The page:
- Stir in the tomato paste, and the tin of kidney beans. Bring to the boil, and then reduce to a simmer. Add the cocoa powder, and stir well.
- Place a lid on the saucepan, and heat through for thirty minutes until the sauce has thickened and reduced.
- Accompany with rice, and a fresh salad for garnish. Before serving, squeeze the lime juice over the dish, to add zesty freshness! If desired, top with grated cheese.
Last Christmas, my brother gave me the Jamie Oliver ’30 Minute Meals’ recipe book, and I think it’s brilliant. I have to admit that I’ve never timed myself, and so I’m not sure if, as many people angrily claimed that they did not, the recipes do only take thirty minutes exactly, but I definitely can say that isn’t a book packed full of long slaving-away-in-the-kitchen dishes. Everything I have made has been relatively speedy, and always delicious. In fact, I don’t think I’ve made something from it that has gone even a tiny bit wrong!
So, wanting to use the last of the tomato sauce from Wednesday, last night I made the “Kinda Sausage Cassoulet” from said book. I did some research online, and you may be interested to note that this recipe apparently can be made in 30 minutes! So all is timely thus far.
Even though I didn’t have bacon, or a crispy breadcrumb topping, my sausage cassoulet did not compromise on taste nor texture! The onions and leeks are slowly cooked in rosemary and sage, allowing them to soak up the flavours of these herbs early on. Because I didn’t have a breadcrumb topping, I added my garlic cloves to these early stages of the cooking process, and thus the garlic was able to infuse with these herbs. These flavours are held onto by Jamie’s instruction to add a little boiling water – this collects the herby, and in my case garlicky, flavours and makes a foundation for the later sauce; the water absorbs the flavours, and as it is heated it thickens, producing a sort of jus. When the tomatoes are later introduced, the two sauces combine, and this ensures that the taste of the herbs are not lost by the addition of the tomatoes and other later flavours.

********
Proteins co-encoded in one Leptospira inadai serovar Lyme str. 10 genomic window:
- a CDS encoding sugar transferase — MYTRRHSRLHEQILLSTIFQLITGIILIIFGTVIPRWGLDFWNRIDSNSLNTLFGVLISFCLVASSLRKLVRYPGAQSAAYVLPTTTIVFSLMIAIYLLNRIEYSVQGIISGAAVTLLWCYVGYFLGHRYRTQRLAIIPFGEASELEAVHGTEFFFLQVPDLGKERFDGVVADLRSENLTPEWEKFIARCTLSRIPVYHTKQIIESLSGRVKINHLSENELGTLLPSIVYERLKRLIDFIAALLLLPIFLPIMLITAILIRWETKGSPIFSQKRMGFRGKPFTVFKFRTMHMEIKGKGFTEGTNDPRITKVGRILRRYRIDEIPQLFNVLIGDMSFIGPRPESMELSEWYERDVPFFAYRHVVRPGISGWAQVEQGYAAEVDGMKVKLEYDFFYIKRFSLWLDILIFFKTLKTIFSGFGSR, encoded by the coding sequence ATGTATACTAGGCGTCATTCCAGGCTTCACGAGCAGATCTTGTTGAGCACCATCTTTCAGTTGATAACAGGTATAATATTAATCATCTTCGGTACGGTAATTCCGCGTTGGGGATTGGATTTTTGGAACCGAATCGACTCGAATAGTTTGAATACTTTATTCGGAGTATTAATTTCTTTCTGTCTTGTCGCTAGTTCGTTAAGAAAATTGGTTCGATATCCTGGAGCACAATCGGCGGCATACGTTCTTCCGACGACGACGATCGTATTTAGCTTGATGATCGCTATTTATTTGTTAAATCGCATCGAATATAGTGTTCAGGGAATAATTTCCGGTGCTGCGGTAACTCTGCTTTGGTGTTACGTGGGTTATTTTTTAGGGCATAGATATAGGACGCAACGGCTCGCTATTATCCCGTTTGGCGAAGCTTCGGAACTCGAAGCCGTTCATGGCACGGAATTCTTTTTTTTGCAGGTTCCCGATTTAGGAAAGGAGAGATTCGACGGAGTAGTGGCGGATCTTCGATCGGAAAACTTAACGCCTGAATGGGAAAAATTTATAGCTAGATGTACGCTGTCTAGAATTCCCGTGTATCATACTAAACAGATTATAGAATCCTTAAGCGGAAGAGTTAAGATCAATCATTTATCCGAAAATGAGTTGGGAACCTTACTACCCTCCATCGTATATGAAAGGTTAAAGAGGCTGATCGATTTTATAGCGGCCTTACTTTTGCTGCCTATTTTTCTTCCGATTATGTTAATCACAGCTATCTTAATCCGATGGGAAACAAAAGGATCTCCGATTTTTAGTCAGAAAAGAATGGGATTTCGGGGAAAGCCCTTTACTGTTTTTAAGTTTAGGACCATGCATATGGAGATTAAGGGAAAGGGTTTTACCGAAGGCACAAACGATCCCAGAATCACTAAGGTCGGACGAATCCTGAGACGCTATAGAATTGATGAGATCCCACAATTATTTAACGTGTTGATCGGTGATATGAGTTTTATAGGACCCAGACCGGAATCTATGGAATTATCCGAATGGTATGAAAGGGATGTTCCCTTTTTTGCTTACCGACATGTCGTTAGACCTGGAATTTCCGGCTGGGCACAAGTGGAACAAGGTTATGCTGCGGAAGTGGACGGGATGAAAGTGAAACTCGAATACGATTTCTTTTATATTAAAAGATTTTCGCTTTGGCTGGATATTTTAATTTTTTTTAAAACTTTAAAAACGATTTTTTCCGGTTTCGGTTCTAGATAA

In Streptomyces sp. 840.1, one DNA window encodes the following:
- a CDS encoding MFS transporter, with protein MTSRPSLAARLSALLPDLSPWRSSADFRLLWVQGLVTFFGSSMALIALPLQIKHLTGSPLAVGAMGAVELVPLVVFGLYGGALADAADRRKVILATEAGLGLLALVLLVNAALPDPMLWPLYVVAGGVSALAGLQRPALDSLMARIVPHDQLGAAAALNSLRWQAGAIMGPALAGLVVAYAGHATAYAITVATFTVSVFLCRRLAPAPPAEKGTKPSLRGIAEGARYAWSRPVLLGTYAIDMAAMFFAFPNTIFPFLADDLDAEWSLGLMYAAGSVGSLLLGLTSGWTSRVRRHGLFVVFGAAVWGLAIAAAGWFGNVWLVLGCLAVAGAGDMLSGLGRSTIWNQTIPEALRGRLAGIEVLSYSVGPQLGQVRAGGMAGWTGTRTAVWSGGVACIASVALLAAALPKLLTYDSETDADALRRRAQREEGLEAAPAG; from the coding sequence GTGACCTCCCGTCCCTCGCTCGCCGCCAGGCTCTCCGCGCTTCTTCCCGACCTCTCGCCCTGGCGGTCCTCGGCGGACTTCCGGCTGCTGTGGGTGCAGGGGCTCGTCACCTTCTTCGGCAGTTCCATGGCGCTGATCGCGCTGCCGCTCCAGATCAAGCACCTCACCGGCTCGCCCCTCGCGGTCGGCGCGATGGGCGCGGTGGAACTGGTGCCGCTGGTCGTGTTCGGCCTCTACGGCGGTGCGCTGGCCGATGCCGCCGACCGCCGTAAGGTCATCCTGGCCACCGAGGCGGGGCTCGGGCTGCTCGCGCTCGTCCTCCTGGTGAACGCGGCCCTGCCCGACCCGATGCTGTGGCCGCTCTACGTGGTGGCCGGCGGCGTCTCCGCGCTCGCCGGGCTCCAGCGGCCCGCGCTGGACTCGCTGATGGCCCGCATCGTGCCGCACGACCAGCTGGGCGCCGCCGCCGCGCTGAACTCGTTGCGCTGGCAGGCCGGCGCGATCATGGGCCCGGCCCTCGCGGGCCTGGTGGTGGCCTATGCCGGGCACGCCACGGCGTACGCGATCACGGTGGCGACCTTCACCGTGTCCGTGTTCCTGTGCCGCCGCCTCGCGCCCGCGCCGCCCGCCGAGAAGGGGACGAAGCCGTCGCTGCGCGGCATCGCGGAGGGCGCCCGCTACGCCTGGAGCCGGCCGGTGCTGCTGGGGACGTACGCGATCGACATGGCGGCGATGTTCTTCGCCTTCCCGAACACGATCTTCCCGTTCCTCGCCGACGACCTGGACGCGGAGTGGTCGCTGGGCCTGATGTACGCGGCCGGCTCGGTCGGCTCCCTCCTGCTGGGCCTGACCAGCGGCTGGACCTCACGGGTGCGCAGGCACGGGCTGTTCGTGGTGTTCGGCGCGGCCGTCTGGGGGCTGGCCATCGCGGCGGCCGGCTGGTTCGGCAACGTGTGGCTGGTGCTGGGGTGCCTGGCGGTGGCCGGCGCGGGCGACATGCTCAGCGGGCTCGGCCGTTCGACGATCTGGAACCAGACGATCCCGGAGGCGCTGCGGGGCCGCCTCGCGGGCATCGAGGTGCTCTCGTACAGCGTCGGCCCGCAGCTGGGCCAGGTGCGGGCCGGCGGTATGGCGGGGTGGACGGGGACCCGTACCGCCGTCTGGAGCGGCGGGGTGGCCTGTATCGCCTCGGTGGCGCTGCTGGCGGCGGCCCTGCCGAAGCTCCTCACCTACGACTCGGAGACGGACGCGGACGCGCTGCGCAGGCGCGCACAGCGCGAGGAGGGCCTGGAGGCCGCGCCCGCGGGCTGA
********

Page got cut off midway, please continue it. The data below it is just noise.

The beans are soft to bite, and add a different texture from the crispness of the sausages. The sausages cooked under the grill adds speed to their completion, as well as adding crispness in texture. Furthermore, because they are cooked separately, it means that when they are added to the vegetable and bean dish for the final stages of cooking, they maintain their own rich, meaty flavour. This means that when a forkful of cassoulet is assembled, several different textures and flavours are combined – the flavour of the sausage juxtaposed with the combined flavours of the vegetables which have simmered throughout, plus the softness in bite of the butter beans. Mmm!
- 4 rashers of smoked streaky bacon, chopped into 1cm thick strands – I didn’t include this because I forgot, but I imagine it gives the dish a good smoky flavour that is complimentary to the sausages
- 1 red onion, finely sliced
- 2 leeks, finely sliced
- 680g jar of passata – I used the rest of the homemade tomato sauce, but tinned tomatoes would also suffice.
- Tin of butter beans
- Tin of haricot beans
- 2 cloves of garlic, crushed
- Fresh rosemary – a sprinkling of the dry herb worked for me!
- Fresh sage – a sprinkling of the dry herb worked for me!
- Fresh bay leaves – again, I used two dried bay leaves and then removed them before serving
- 3-4 thick slices of bread (for the breadcrumb topping)
- Place a roasting tin over a high heat, and fry the bacon strips in olive oil. Add the bay leaves, rosemary and sage to the tray, and coat the bacon in the herbs. Add the onions and leeks to the tray along with a few splashes of boiling water, and stir to combine. Reduce the heat to medium, and leave the vegetables to soften.
- Turn the grill onto high. Place the sausages in a separate roasting tin with olive oil, and grill for around 8 minutes until they are browned on one side.
- FOR THE BREADCRUMB TOPPING: tear the slices of bread into chunks and food process, along with salt and pepper, sage, the garlic and olive oil, until you have coarse breadcrumbs.
- Because I didn’t have a breadcrumb topping, I crushed the garlic into the tray with the vegetables at this point.
- Add the passata, or the tomato sauce/tinned tomatoes, to the vegetables. Stir in the beans – the recipe advocates along with the water in the tin, but I didn’t do this because I didn’t want a watery sauce. My sauce was the right consistency without the tinned water! I’d advise to stir in the tomato component, then assess the sauce consistency – only grilled for a further few minutes, it doesn’t reduce as a normal sauce would – and then decide whether to drain the beans or not.
- Take the sausages out of the grill. Sprinkle half the breadcrumbs over the vegetables and beans. Then, lay the sausages dark-side-down in the tray and sprinkle over the remaining breadcrumbs. Drizzle with olive oil, and return to the grill for about 4 minutes (I put mine in for 8, because I like my sausages quite brown!) until the breadcrumbs are crisp and golden.
- Serve with broccoli, cooked gently for a couple of minutes in boiling water until tender.